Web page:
« first day (3544 days earlier)      last day (73 days later) » 

12:56 AM
@rgchris Patched to add /RESULT to TRAP and CATCH. Includes fix for CATCH/QUIT I noticed recently. github.com/metaeducation/ren-c/commit/…
 
 
13 hours later…
2:13 PM
I've run into an insidious problem with the dev build (R3C before the patches) and also some newer versions of Ren-C. I haven't figured out how to isolate it yet (despite a few hours trying) and can't really reproduce (or not) on the latest Ren-C without rewriting the module (is RSP).
After running just a couple of RSP tests, the intepreter bombs (shell code 255) without any information. Using TRACE offers no actionable insight.
Incidentally, the Downloads link in chat appears to be broken—any reason it's not still just a page of download links?
 
2:25 PM
@rgchris You'll have to talk to the owners of the link. I never made such a thing.
@rgchris A non-isolated problem is fine if reproducible, a debug build would likely point the finger at the right place and break into the debugger.
 
I thought the dev build was a debug build. Will double check...
 
@rgchris A debug build can still crash. If you have a bad pointer and it dereferences it, that will not give you a meaningful assert. But if you run under a debugger you see the line where the bad pointer use happens.
 
How do I do that?
 
@rgchris The basic gist of debugging in C is: you have symbol information in your binary or not, controlled by putting "-g" on the compile line. This just means that all the generated assembly code for functions and variables is augmented with a table saying what source text names and datatypes went with those assembly bits. That way you can use something like XCode or Visual Studio to step through source vs. reading gibberish machine code.
Let's call that "symbols".
Then there is the question of whether added paranoid checks under assert() are compiled in or not. In some builds the assert()s vaporize, in others they execute code. These help you know when something is going wrong before you have some downstream bad effect or crash. Let's call this switch "asserts".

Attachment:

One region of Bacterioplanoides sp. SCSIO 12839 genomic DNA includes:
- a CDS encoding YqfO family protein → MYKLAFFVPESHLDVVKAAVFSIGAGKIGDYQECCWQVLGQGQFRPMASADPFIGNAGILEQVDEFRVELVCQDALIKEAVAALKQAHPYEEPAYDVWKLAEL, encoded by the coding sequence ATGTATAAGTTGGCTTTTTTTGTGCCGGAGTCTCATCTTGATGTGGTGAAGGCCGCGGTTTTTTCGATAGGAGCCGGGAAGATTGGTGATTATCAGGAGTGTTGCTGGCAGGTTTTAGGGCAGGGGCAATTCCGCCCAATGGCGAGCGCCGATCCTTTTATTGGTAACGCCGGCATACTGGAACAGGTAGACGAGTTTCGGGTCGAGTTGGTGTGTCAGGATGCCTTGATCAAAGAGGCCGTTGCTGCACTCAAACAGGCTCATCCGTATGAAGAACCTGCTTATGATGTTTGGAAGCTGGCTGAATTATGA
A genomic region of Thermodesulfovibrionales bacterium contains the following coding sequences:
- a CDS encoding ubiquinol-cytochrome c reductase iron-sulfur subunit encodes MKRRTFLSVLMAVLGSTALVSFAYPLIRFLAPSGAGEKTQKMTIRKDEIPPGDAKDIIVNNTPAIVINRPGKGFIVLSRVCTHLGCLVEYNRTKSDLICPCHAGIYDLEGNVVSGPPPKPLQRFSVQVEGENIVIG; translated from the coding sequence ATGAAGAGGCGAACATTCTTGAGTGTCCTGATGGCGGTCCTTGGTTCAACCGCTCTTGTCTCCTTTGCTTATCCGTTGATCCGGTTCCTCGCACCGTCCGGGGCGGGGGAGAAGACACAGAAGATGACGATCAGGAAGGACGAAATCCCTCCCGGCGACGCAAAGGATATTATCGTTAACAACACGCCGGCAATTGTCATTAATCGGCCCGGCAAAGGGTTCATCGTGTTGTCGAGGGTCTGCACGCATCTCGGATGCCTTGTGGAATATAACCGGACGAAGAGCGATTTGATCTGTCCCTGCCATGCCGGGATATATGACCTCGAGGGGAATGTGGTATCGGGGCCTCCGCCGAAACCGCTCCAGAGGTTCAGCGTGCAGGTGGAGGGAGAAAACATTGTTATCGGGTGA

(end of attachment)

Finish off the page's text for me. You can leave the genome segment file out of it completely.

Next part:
Optimization settings also come into play somewhat. The C compiler when it optimizes does all kinds of things, including reordering instructions when it is safe to do so, to get better data locality or whatever. But unfortunately, if you try to debug an optimized executable it's wacky. Some variables won't exist, because they'll vanish into registers. You'll try stepping over statements that should be sequential and it will erratically pop all over the codebase.
The safest bet is to go with -O0, for optimization zero. GCC has a setting for -Og, which is "optimize as much as you can without making debugging crazy" (clang lacks this setting).
Then in our modern world there is also address sanitizer. If you choose debug: sanitize (or debug=sanitize) on your make.r command line, you will compile in a memory checker that will give you a stack dump on bad memory accesses...even without being in a debugger.
Sanitization makes the executable much bigger and slower, because it injects all kinds of barriers around code and buffer zones around memory, to notice things going out of bounds and corrupting these otherwise-unused borders. However, it is faster than Valgrind, which has to simulate the program on a virtual processor to get the same effect.
If you compile a sanitized build, it will run more slowly but give you a good dump of information to see what routine is crashing and the stack of who (if any) freed the memory that's being dereferenced.